After a whirlwind of controversy -- including an official cancellation from Sony Corp (ADR) (NYSE: SNE) -- "The Interview" will be released on Christmas Day in select theaters. Sony had said it had no plans to release "The Interview" after its initial cancellation. When pressed, the studio blamed movie theaters for that decision but said it would still release the movie -- it just didn't know when or where.
Independent theater owners expressed their extreme disappointment with Sony after the studio refused to let them screen "The Interview." Then, just a day before Christmas Eve, Sony announced that it will allow them to show the movie. Only a small number of theaters are on the list, but a VOD (video on demand) release is expected in the near future.
Related Link: Sony Hackers Are Taunting Employees
Why Was 'The Interview' Really Pulled?
Security expert Mark Skilton told Benzinga that he had expected the controversy to blow over, but others aren't so sure.
Rob Enderle, principal analyst at Enderle Group, thinks that Sony initially pulled the film to avoid additional (perhaps more controversial) email leaks. He (along with angry movie theaters) questioned Sony's decision to let theaters ditch the movie only to blame them when the film was eventually pulled.
"They could have immediately turned it around and issued a video on demand," Enderle told Benzinga. "But they didn't do that either."
VICTORY!!!!!!! The PEOPLE and THE PRESIDENT have spoken!!! SONY to release THE INTERVIEW in theaters... http://t.co/0KyZQAB6cf
— James Franco (@JamesFrancoTV) December 23, 2014
Enderle speculated that the hackers may have stolen sensitive information that could lead to massive lawsuits. Four suits have already been filed.
"The potential for litigation alone would be legendary," said Enderle, who speculated that the hackers threatened to release more emails if the film is released. "Sony would be a pin cushion for law enforcement, disgruntled employees, minority groups -- you name it. With that kind of a release I figure it would be an end of a career for the executives and the end of business for the most part for Sony."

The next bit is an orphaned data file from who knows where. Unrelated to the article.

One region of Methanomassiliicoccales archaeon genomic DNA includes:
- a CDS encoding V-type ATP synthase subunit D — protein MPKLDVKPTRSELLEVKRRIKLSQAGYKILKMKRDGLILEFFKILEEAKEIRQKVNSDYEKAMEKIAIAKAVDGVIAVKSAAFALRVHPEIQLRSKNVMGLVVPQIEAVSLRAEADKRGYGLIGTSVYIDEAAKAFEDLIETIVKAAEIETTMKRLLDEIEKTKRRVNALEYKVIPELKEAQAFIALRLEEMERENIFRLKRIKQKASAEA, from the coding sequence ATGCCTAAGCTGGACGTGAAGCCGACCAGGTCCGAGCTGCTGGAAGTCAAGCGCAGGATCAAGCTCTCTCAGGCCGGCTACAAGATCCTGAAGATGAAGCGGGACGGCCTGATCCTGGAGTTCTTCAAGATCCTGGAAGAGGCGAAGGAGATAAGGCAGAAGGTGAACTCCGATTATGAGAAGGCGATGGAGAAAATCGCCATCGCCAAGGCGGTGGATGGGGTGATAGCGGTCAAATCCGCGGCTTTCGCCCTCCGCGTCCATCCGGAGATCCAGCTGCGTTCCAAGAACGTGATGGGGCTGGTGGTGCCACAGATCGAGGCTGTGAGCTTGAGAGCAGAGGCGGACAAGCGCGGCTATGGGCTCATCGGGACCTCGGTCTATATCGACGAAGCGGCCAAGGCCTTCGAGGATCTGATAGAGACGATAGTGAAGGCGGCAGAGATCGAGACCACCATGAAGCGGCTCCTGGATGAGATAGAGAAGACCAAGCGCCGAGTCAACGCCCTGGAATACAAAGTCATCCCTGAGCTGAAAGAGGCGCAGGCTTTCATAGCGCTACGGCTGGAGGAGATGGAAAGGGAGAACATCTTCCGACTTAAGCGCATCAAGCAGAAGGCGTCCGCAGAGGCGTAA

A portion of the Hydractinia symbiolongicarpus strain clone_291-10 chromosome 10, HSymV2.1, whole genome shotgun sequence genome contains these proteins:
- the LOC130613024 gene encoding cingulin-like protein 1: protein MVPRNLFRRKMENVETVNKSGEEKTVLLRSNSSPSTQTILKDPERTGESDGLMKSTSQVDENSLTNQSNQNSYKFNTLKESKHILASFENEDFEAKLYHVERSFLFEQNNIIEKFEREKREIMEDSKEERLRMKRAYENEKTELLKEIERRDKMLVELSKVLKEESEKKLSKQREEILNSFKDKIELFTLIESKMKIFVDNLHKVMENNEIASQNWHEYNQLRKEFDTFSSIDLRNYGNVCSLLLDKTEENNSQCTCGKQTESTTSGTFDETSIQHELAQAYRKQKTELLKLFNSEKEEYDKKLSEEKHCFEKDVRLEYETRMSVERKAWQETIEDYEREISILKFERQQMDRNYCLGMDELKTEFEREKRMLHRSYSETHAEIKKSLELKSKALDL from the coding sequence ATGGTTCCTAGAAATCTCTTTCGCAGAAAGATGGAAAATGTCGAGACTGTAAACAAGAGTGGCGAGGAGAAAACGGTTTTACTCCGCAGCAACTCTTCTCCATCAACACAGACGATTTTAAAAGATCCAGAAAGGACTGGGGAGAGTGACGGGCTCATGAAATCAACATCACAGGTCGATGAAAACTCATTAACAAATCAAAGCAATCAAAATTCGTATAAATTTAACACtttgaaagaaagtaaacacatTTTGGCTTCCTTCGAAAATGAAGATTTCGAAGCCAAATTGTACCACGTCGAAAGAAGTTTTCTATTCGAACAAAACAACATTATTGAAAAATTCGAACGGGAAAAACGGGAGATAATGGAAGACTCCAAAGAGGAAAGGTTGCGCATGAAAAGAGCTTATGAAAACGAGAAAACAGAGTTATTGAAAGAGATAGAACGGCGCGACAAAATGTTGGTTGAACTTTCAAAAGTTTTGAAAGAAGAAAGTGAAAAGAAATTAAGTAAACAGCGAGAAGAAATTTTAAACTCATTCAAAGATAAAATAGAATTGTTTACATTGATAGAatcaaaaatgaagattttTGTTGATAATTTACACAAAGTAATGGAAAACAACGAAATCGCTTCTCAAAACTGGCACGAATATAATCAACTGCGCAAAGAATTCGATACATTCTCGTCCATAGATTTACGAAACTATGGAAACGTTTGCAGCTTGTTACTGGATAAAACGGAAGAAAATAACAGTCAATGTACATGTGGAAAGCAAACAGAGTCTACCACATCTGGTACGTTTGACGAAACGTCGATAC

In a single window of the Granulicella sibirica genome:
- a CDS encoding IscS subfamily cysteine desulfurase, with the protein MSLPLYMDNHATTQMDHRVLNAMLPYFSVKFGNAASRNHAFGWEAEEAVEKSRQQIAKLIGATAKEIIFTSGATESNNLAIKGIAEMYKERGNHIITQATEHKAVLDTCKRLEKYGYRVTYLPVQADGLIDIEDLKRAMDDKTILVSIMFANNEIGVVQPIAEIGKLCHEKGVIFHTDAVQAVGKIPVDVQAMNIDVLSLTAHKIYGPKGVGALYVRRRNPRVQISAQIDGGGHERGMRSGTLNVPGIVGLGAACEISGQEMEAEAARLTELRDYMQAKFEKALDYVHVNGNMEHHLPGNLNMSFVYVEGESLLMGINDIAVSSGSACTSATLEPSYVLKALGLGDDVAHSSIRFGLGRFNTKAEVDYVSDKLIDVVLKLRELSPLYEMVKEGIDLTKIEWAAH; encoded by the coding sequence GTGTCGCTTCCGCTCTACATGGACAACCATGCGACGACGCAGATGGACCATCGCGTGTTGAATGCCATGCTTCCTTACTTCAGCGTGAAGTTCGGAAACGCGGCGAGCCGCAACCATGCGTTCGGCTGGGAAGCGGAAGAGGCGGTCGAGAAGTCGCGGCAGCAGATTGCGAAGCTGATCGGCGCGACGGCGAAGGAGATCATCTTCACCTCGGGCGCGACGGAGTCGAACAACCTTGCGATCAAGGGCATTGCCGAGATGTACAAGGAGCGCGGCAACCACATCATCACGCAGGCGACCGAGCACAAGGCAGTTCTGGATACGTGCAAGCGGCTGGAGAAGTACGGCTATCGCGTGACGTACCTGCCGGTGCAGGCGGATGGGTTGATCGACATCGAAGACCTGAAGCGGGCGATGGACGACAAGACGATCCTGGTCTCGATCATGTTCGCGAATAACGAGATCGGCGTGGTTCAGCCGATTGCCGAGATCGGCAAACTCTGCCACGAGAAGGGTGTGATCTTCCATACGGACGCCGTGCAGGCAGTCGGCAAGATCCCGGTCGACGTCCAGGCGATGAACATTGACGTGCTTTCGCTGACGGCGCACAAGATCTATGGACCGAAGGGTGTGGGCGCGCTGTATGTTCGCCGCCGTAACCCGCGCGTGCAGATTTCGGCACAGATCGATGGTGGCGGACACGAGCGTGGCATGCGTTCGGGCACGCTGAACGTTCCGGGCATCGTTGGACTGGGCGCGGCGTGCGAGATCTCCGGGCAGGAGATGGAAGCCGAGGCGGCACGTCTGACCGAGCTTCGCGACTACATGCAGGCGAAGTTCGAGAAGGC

Actors, filmmakers, politicians, analysts and virtually everyone else agreed that Sony made a bad decision when it decided to pull the film.
"This is a very dangerous precedent," Robert Neivert, COO of Private.me (a startup that built an anonymous search engine and is working on improving privacy on the Internet), told Benzinga. "Not only for movie companies, which can now be threatened."
Enderle is concerned about the perception that Sony temporarily pulled "The Interview" because of the threat of violence.
"We have a lot of organizations that trade in violence that now believe they can use violence to get what they want in Hollywood," said Enderle. "They probably can't tell the difference between Hollywood and news organizations. I think 2015 is going to be the year we blame Sony for an awful lot of what goes on -- rightfully or wrongfully, the Sony decision will be the cause."
Only time will tell if Sony's latest decision can change that.
Disclosure: At the time of this writing, Louis Bedigian had no position in the equities mentioned in this report.
Image credit: Alice Barigelli, Flickr
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